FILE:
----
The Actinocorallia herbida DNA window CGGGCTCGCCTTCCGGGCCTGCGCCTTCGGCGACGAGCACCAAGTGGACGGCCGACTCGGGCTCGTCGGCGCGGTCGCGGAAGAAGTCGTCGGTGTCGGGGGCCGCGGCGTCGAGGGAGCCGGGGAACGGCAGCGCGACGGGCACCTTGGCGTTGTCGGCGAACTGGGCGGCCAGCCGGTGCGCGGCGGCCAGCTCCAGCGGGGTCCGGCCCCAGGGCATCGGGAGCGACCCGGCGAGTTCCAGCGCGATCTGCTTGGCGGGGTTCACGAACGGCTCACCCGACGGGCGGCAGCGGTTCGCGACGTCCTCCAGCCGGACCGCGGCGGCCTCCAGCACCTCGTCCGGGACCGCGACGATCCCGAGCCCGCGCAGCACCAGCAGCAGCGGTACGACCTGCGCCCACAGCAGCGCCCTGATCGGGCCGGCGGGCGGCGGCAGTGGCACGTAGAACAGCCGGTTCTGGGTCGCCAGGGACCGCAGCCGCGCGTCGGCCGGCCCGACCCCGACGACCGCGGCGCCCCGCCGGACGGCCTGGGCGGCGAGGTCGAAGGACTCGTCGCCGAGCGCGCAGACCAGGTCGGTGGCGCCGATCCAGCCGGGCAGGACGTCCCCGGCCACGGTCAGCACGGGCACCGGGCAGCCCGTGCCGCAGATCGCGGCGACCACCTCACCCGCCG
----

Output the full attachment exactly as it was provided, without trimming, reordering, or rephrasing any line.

The Actinocorallia herbida DNA window CGGGCTCGCCTTCCGGGCCTGCGCCTTCGGCGACGAGCACCAAGTGGACGGCCGACTCGGGCTCGTCGGCGCGGTCGCGGAAGAAGTCGTCGGTGTCGGGGGCCGCGGCGTCGAGGGAGCCGGGGAACGGCAGCGCGACGGGCACCTTGGCGTTGTCGGCGAACTGGGCGGCCAGCCGGTGCGCGGCGGCCAGCTCCAGCGGGGTCCGGCCCCAGGGCATCGGGAGCGACCCGGCGAGTTCCAGCGCGATCTGCTTGGCGGGGTTCACGAACGGCTCACCCGACGGGCGGCAGCGGTTCGCGACGTCCTCCAGCCGGACCGCGGCGGCCTCCAGCACCTCGTCCGGGACCGCGACGATCCCGAGCCCGCGCAGCACCAGCAGCAGCGGTACGACCTGCGCCCACAGCAGCGCCCTGATCGGGCCGGCGGGCGGCGGCAGTGGCACGTAGAACAGCCGGTTCTGGGTCGCCAGGGACCGCAGCCGCGCGTCGGCCGGCCCGACCCCGACGACCGCGGCGCCCCGCCGGACGGCCTGGGCGGCGAGGTCGAAGGACTCGTCGCCGAGCGCGCAGACCAGGTCGGTGGCGCCGATCCAGCCGGGCAGGACGTCCCCGGCCACGGTCAGCACGGGCACCGGGCAGCCCGTGCCGCAGATCGCGGCGACCACCTCACCCGCCG